“We are receiving at least about one call an hour,” she said. “Those are people who are just worried about their health. We’re talking to people about not overloading the healthcare system.
“The main question being asked of callers,” Ler explained, “is, ‘Right now, if we were not in the midst of an outbreak and it was just the [regular] flu season, would you go see your healthcare provider?’”
Although the majority of callers answer, No, Ler said those who respond in the affirmative are advised to call their healthcare provider and ask to be seen.
For each call received, Ler said, Richland County Health Department representatives complete a form to document the case.
“We’ve received at least a hundred calls” in the past two weeks, Ler reported.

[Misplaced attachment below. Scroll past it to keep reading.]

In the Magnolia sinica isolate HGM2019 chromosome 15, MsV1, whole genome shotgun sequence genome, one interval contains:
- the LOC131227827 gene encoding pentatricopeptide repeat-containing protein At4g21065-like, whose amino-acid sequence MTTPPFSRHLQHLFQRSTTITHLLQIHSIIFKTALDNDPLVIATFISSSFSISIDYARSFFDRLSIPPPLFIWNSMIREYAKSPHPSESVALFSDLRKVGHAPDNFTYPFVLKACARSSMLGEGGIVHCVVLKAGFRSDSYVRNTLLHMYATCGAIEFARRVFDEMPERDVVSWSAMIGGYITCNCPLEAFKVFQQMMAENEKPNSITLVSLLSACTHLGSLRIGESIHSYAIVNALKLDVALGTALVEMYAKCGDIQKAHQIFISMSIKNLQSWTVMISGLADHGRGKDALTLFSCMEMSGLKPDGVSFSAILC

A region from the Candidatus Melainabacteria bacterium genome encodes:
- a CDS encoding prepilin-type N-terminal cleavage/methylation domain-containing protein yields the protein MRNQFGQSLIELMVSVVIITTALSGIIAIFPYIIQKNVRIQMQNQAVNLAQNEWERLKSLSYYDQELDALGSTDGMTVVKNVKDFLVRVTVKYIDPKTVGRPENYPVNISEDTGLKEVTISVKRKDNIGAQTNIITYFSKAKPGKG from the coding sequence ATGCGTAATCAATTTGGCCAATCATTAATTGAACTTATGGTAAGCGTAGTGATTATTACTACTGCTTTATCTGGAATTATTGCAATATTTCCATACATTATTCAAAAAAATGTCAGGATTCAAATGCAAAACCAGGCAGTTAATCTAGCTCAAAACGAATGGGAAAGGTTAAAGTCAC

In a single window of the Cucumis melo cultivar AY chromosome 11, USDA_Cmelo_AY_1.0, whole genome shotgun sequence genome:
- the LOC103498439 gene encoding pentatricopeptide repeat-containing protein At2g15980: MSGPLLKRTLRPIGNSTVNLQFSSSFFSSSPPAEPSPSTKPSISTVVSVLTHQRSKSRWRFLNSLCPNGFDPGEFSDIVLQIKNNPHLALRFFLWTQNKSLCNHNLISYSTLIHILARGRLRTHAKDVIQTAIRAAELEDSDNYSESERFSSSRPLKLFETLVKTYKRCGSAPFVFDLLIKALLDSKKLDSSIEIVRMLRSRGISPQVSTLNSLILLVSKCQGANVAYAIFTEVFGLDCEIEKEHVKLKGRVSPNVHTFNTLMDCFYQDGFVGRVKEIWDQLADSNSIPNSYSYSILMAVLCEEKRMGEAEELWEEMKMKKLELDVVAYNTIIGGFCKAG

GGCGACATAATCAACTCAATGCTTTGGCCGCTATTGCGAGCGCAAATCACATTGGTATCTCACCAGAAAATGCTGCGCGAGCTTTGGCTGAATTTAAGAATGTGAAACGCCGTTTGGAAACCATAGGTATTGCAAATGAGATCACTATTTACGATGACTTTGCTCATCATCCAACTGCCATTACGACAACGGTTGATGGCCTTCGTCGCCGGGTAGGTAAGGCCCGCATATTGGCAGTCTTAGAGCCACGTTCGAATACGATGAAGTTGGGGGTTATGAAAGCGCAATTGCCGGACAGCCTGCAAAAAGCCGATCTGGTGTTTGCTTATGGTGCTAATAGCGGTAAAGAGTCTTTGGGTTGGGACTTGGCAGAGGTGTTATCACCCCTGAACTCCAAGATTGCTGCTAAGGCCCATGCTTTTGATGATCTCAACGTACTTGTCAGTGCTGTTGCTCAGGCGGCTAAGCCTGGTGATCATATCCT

To her knowledge, Ler said, no one has asked about the recent case of a 70-year-old woman in Roosevelt County.
Daily COVID-19 Reports
Gov. Bullock’s office has provided daily COVID-19 updates for the media to digest and relay to the public. The governor has emphasized age and travel are primary considerations during the coronavirus outbreak, which has spread rapidly in California, Florida, Georgia, Illinois, Louisiana, Michigan, New York and Washington state, according to the Centers for Disease Control (CDC) and prevention.
“Both young and older Montanans, in urban and rural communities, have tested positive for coronavirus, making it even more clear that this virus impacts us all and these actions are imperative to protecting our friends and neighbors,” Gov. Bullock stated.
In Richland County, public health officials and elected representatives have been diligent about keeping people informed and emphasizing the importance of social distancing — maintaining a safe distance among people in public.
“We don’t have cases right now,” Ler said of Richland County. “We’re trying to encourage social distancing — because people are not sick yet. And we want to keep it that way.
“We don’t have it yet and we don’t want it here,” Ler said on March 24.